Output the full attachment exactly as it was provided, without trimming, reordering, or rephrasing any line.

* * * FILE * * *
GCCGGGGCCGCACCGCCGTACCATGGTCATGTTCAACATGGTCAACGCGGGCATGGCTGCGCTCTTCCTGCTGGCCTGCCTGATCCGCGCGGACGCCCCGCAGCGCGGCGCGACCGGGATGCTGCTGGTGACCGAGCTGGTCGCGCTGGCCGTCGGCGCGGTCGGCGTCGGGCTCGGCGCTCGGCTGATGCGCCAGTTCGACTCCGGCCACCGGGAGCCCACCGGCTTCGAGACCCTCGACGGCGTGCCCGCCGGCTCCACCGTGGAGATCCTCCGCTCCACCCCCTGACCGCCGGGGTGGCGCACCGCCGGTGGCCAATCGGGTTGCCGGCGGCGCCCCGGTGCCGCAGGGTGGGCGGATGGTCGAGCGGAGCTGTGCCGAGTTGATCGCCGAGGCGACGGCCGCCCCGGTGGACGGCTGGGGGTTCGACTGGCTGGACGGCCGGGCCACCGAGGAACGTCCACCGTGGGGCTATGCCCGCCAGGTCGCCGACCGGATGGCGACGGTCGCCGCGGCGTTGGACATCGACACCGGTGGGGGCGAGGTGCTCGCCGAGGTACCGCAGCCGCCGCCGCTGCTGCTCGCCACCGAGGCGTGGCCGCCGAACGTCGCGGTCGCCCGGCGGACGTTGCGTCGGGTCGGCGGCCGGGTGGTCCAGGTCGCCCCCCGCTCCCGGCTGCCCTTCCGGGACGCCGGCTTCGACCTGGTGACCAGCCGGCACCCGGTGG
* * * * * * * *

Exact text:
GCCGGGGCCGCACCGCCGTACCATGGTCATGTTCAACATGGTCAACGCGGGCATGGCTGCGCTCTTCCTGCTGGCCTGCCTGATCCGCGCGGACGCCCCGCAGCGCGGCGCGACCGGGATGCTGCTGGTGACCGAGCTGGTCGCGCTGGCCGTCGGCGCGGTCGGCGTCGGGCTCGGCGCTCGGCTGATGCGCCAGTTCGACTCCGGCCACCGGGAGCCCACCGGCTTCGAGACCCTCGACGGCGTGCCCGCCGGCTCCACCGTGGAGATCCTCCGCTCCACCCCCTGACCGCCGGGGTGGCGCACCGCCGGTGGCCAATCGGGTTGCCGGCGGCGCCCCGGTGCCGCAGGGTGGGCGGATGGTCGAGCGGAGCTGTGCCGAGTTGATCGCCGAGGCGACGGCCGCCCCGGTGGACGGCTGGGGGTTCGACTGGCTGGACGGCCGGGCCACCGAGGAACGTCCACCGTGGGGCTATGCCCGCCAGGTCGCCGACCGGATGGCGACGGTCGCCGCGGCGTTGGACATCGACACCGGTGGGGGCGAGGTGCTCGCCGAGGTACCGCAGCCGCCGCCGCTGCTGCTCGCCACCGAGGCGTGGCCGCCGAACGTCGCGGTCGCCCGGCGGACGTTGCGTCGGGTCGGCGGCCGGGTGGTCCAGGTCGCCCCCCGCTCCCGGCTGCCCTTCCGGGACGCCGGCTTCGACCTGGTGACCAGCCGGCACCCGGTGG